9

Elizabeth Shepherd's Trio: Start to Move

Rokas Kucinskas By

Sign in to view read count
Elizabeth Shepherd's Trio: Start to Move It's hard to categorize Elizabeth Shepherd's music—much like a windmill with its stable parts, less and less visible in a motion. Yet a sense of direction isn't absent, and Shepherd offers a wide spectrum of textures ranging from musical complexity to lyrical musicality. The singer-songwriter's debut release Start to Move is full of hidden treasures for every jazz lover.

Music on the album is filled with streams of ideas: soulful pieces filled with heavy syncopations, modal variations altering between different thematic developments, or à la a cappella arrangements bringing the best of Shepherd's voice out to a surface. And just like she sings in the opening track—virtuosity of Herbie Hancock, musicality of Bill Evans, simplicity of Miles Davis or rhythmic notion of Dave Brubeck—it's all in the album. Thus, while experimenting with different ideas, musicians led by Shepherd perform all musical numbers with the same expressiveness throughout the album, keeping it hot, making your fingers snap and wonder how hip the music is.

As a pianist Shepherd doesn't have the same amount of dexterity, as say Art Tatum, Oscar Peterson, or Bud Powell; she plays with far less virtuosic bravado, and perhaps that is best heard on Miles Davis' "Four," where the tempo is an obvious obstacle for the Canadian artist. Shepherd's solo consists of no more than short melodic motives underlining her struggle: it sounds as if she cannot lose the chains surrounding her fingers, break through and move faster. Shepherd isn't the singer of an immense vocal range, or the most ear-soothing tone, either. Her musical sensibility and phrasing mirror pop music rather than jazz. Yet, from a vocal perspective, her compositions' rhythmic conceptions, which are more static and straightforward than swinging, are executed in a pleasing, soft and lyrical manner.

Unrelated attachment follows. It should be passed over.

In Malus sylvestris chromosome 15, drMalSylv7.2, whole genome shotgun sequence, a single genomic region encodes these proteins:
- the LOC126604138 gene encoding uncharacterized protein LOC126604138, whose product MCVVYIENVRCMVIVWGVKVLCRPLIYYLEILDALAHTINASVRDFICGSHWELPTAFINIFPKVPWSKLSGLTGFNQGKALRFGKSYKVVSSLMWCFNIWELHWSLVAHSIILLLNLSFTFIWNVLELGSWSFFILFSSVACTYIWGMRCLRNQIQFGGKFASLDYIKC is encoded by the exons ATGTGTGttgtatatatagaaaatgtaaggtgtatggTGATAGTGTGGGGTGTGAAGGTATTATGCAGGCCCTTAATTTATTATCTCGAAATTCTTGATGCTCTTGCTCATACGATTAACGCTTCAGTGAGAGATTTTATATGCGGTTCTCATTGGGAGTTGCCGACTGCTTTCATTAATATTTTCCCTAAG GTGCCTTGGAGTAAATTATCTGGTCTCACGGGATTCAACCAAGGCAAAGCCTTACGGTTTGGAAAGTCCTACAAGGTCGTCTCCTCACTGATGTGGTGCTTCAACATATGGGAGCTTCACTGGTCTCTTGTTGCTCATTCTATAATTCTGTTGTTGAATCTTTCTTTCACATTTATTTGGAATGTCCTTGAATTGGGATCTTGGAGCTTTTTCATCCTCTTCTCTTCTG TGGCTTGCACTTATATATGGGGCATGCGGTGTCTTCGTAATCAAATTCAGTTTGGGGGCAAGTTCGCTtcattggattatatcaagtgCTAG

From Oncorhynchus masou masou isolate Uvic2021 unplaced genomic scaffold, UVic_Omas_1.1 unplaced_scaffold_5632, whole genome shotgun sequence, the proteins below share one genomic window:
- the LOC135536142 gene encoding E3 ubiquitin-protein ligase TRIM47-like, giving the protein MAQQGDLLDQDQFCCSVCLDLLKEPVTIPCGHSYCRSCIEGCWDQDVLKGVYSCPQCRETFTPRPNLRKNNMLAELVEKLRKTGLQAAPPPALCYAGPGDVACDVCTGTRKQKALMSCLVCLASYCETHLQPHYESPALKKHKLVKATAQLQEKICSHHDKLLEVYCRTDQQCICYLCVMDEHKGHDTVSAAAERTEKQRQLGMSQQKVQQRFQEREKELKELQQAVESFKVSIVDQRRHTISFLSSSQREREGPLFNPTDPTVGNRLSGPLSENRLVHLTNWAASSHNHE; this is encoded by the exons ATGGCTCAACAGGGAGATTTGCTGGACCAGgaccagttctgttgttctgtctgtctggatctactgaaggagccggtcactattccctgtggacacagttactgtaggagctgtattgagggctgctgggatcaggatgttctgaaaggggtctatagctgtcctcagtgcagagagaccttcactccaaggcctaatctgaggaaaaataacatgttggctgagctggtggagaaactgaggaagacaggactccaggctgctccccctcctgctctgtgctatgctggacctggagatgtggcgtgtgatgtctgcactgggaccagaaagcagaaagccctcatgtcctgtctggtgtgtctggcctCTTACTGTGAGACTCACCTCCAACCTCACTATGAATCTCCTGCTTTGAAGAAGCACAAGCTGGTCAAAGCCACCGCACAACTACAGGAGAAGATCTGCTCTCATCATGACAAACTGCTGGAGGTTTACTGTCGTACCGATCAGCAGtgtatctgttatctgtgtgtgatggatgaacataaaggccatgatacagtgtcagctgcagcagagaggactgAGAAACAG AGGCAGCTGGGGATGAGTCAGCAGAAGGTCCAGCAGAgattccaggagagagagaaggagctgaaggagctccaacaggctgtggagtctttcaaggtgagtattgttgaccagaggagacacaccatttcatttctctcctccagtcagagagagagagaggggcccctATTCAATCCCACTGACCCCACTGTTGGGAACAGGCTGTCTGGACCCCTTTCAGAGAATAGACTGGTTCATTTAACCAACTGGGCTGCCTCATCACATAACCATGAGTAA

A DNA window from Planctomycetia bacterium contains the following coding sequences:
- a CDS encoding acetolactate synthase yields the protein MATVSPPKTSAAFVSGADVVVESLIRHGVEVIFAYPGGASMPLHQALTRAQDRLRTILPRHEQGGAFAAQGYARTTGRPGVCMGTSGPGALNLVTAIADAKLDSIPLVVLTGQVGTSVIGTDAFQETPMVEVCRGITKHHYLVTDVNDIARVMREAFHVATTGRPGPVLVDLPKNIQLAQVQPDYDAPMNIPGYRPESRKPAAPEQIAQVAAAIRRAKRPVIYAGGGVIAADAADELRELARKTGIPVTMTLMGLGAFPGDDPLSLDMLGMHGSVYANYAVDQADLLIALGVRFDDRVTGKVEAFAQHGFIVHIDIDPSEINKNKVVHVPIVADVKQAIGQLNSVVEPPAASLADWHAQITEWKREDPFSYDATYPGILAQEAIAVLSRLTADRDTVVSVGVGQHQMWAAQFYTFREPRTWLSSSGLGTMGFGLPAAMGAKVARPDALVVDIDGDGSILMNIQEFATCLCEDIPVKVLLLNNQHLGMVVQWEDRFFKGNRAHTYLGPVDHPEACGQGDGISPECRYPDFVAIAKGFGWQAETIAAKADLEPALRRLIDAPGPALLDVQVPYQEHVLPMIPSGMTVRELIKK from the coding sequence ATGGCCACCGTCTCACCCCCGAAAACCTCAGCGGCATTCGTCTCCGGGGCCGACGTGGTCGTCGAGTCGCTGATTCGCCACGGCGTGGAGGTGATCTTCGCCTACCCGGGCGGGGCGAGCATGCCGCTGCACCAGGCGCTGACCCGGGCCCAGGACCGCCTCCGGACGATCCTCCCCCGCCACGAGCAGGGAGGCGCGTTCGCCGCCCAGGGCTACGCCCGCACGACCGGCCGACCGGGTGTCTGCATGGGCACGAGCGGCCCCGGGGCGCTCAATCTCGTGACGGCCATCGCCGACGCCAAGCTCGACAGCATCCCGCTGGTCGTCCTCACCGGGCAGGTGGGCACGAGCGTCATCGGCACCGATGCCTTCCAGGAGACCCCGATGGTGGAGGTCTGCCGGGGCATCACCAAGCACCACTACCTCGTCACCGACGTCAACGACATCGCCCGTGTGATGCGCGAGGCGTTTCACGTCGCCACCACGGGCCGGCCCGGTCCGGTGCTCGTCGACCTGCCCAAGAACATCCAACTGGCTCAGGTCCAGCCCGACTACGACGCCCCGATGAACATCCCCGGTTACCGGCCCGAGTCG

As a result, a sense of charm that surrounds the album can be best expressed in terms of its smoky and vintage sound with a rich musical vocabulary, i.e. language, sprouting from modern jazz. Hence, nor being a superb vocalist or a skillful pianist, Shepherd and her ensemble take us on a journey through an urban session in the Toronto jazz scene, continuously reminding us of her talent.

Track Listing: Start To Move; George's Dilemma; Roots; Four; Circles; Reversed; Melon; Ton Visage; Along The Way; Just Getting By; Price Is Right.

Personnel: Elizabeth Shepherd: piano, vocals; Scott Kemp: bass; Colin Kingsmore: drums; Dan Blondin: flugelhorn, trumpet; Christine Bougie: guitar; Oral B: human beatbox.

Title: Start to Move | Year Released: 2016 | Record Label: Do It Right Music


Tags

Related Video

comments powered by Disqus

More Articles

Read Saluting Sgt. Pepper CD/LP/Track Review Saluting Sgt. Pepper
by Karl Ackermann
Published: June 22, 2017
Read Thick as Thieves CD/LP/Track Review Thick as Thieves
by Jack Bowers
Published: June 22, 2017
Read Dream Within A Dream CD/LP/Track Review Dream Within A Dream
by Ian Patterson
Published: June 22, 2017
Read Live At The High Noon CD/LP/Track Review Live At The High Noon
by Doug Collette
Published: June 22, 2017
Read As It Should Be: Ballads 2 CD/LP/Track Review As It Should Be: Ballads 2
by Dan Bilawsky
Published: June 21, 2017
Read Karoujite CD/LP/Track Review Karoujite
by John Eyles
Published: June 21, 2017
Read "Atrium" CD/LP/Track Review Atrium
by James Nadal
Published: May 2, 2017
Read "Reflections Of A Voice" CD/LP/Track Review Reflections Of A Voice
by Chris Mosey
Published: January 14, 2017
Read "Peace" CD/LP/Track Review Peace
by Dan McClenaghan
Published: December 18, 2016
Read "Polygon" CD/LP/Track Review Polygon
by Pascal-Denis Lussier
Published: May 21, 2017
Read "Till They Lay Me Down" CD/LP/Track Review Till They Lay Me Down
by Roger Farbey
Published: December 5, 2016
Read "92 Years Young: Jammin' At The Gibbs House" CD/LP/Track Review 92 Years Young: Jammin' At The Gibbs House
by Dan Bilawsky
Published: June 3, 2017

Join the staff. Writers Wanted!

Develop a column, write album reviews, cover live shows, or conduct interviews.